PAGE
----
The smith now was taking courage, and went home much more pleasantly this turn.
The lad began to splinter the copper, and to throw it out of each door and window; that now they were from each end of the town gathering the copper, as they were gathering the silver and gold. He blew the whistle, and the eagle was at his side.
“Go back,” said he, “and bring here hither to me the copper crown that the king’s young daughter had when she was with the giant.”
The eagle went, and was not long going and coming. He gave the crown to the smith, who went merrily, cheerily, and gave it to the king’s young daughter.
“Well, then,” said she, “I would not believe that this was not the very crown that I had when I was with the giant underground, if there were a way of getting it.”
Here the king said to the smith that he must tell him where he had learned crown-making, “for I did not know the like of thee was in the kingdom.”
“Well, then,” said the smith, “with your leave, oh king, it was not I who made the crowns, but the lad I have blowing the bellows.”
“I must see thy lad,” said the king. “He must make a crown for myself.”
The king ordered four horses in a coach that they should go to seek the smith’s servant. When the coach came to the smithy, the lad was smutty and dirty, blowing the bellows. The horsemen came in and asked for the man who was going to look on the king.
“That is he yonder, blowing the bellows,” said the smith.
“Ooo! ooo!” said they, and they caught him and threw him head foremost into the coach, as if they had a dog.
They went not far on their journey when he blew the whistle. The eagle was at his side.
“If ever thou didst good for me, take me out of this, and fill it full of stones,” said he.
The eagle did so.
The king was out waiting for them, and when he opened the door of the coach, he was like to be dead with the stones bouncing on top of him. He ordered the servants to be caught and hanged for giving such an affront to the king.
Then the king sent other servants with a coach; and when they had reached the smithy, “Ooo! ooo!” said they. “Is this the black thing the king sent us to seek?”
They caught him and cast him into the coach as if they had a turf peat.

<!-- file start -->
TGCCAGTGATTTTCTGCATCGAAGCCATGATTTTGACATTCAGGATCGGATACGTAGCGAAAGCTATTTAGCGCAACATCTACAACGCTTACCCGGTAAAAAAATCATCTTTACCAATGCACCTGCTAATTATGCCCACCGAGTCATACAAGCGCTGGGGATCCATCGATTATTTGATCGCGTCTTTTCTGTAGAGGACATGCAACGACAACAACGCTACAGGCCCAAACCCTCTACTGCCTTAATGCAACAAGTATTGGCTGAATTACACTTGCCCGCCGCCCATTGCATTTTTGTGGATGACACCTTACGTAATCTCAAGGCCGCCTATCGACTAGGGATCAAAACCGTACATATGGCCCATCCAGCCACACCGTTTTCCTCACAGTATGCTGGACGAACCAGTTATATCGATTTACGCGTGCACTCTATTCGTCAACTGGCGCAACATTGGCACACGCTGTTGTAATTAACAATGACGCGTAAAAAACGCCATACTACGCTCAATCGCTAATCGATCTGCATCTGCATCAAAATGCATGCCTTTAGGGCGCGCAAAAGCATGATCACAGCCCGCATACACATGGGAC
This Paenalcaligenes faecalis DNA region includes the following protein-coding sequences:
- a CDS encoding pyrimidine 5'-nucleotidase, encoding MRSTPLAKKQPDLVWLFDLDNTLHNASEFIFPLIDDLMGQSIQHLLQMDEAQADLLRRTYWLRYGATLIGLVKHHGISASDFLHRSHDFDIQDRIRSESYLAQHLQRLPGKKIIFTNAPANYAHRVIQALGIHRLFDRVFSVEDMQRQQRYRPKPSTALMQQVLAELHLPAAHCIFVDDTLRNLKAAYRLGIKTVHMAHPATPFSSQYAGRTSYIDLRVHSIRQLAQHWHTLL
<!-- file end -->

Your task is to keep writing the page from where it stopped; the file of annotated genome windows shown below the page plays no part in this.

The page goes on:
But they went not far on their way when he blew the whistle, and the eagle was at his side.
“Take me out of this,” said he, “and fill it with every dirt thou canst get.”
When the coach reached the palace, the king went to open the door. All the dirt and rubbish fell about the king’s head. Then he fell into a great rage, and ordered the horsemen to be hanged immediately.
Then the king sent his own confidential servant, and when he reached the smithy, he caught the black bellows-blower by the hand.
“The king,” said he, “sent me to seek thee. Thou hadst better clean a little of the coal off thy face.”
The lad did so; he cleaned himself well, and right well, and the king’s servant caught him by the hand and put him into the coach.
They were but a short time going, when he blew the whistle. The eagle came, and he asked her to bring the gold and silver dress that was with the big giant here without delay, and the eagle was not long going and coming with the dress.
The lad arrayed himself in the gorgeous robe. When they came to the palace, the king opened the door of the coach, and there was the very finest man the king ever saw.
Together they entered the palace, and the lad told the king how it happened to him from first to last.
The three great men who were going to marry the king’s daughters were hanged, and the king’s big daughter was given to him to marry. They made them a wedding the length of twenty days; and I left them dancing, and I know not but that they are cutting capers on the floor till the day of to-day.
Glover, W. J. (1920). British Fairy and Folk Tales. London: A. & C. Black.
One of our favourite tales of giants is that of Archibald Leopold Ruthmore’s from The Last Giants by François Place:
When Archibald Leopold Ruthmore finds a giant tooth, he becomes convinced that giants are still living somewhere in the world and sets out to find them. In deepest Asia, he discovers a community of giants, who welcome him in and take care of him as he observes their way of life. However, eager to share his discovery, Ruthmore exposes their existence to the rest of the world, and the giants fall victim to curiosity, thoughtlessness and greed. Illustrated with water-colours, this tale is set in the 1800s with a moral very relevant to our own times
Were giants only the things of myth and legend? Or is there more truth to these old tales?